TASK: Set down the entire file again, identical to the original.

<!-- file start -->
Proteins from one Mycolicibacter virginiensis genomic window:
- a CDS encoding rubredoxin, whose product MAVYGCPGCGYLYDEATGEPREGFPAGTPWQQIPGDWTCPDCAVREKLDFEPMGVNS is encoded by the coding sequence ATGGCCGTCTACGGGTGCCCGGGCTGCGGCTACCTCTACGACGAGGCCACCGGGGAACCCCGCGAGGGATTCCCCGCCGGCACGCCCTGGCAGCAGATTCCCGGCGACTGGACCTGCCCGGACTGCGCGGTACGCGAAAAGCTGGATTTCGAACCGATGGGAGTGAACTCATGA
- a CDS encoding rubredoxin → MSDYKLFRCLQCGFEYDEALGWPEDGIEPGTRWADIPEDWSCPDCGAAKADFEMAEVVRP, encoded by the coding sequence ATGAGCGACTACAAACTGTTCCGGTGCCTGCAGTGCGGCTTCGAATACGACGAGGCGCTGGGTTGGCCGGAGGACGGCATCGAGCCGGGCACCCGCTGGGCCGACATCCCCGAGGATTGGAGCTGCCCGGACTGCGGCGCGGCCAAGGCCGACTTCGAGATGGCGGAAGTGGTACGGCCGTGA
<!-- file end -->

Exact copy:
Proteins from one Mycolicibacter virginiensis genomic window:
- a CDS encoding rubredoxin, whose product MAVYGCPGCGYLYDEATGEPREGFPAGTPWQQIPGDWTCPDCAVREKLDFEPMGVNS is encoded by the coding sequence ATGGCCGTCTACGGGTGCCCGGGCTGCGGCTACCTCTACGACGAGGCCACCGGGGAACCCCGCGAGGGATTCCCCGCCGGCACGCCCTGGCAGCAGATTCCCGGCGACTGGACCTGCCCGGACTGCGCGGTACGCGAAAAGCTGGATTTCGAACCGATGGGAGTGAACTCATGA
- a CDS encoding rubredoxin → MSDYKLFRCLQCGFEYDEALGWPEDGIEPGTRWADIPEDWSCPDCGAAKADFEMAEVVRP, encoded by the coding sequence ATGAGCGACTACAAACTGTTCCGGTGCCTGCAGTGCGGCTTCGAATACGACGAGGCGCTGGGTTGGCCGGAGGACGGCATCGAGCCGGGCACCCGCTGGGCCGACATCCCCGAGGATTGGAGCTGCCCGGACTGCGGCGCGGCCAAGGCCGACTTCGAGATGGCGGAAGTGGTACGGCCGTGA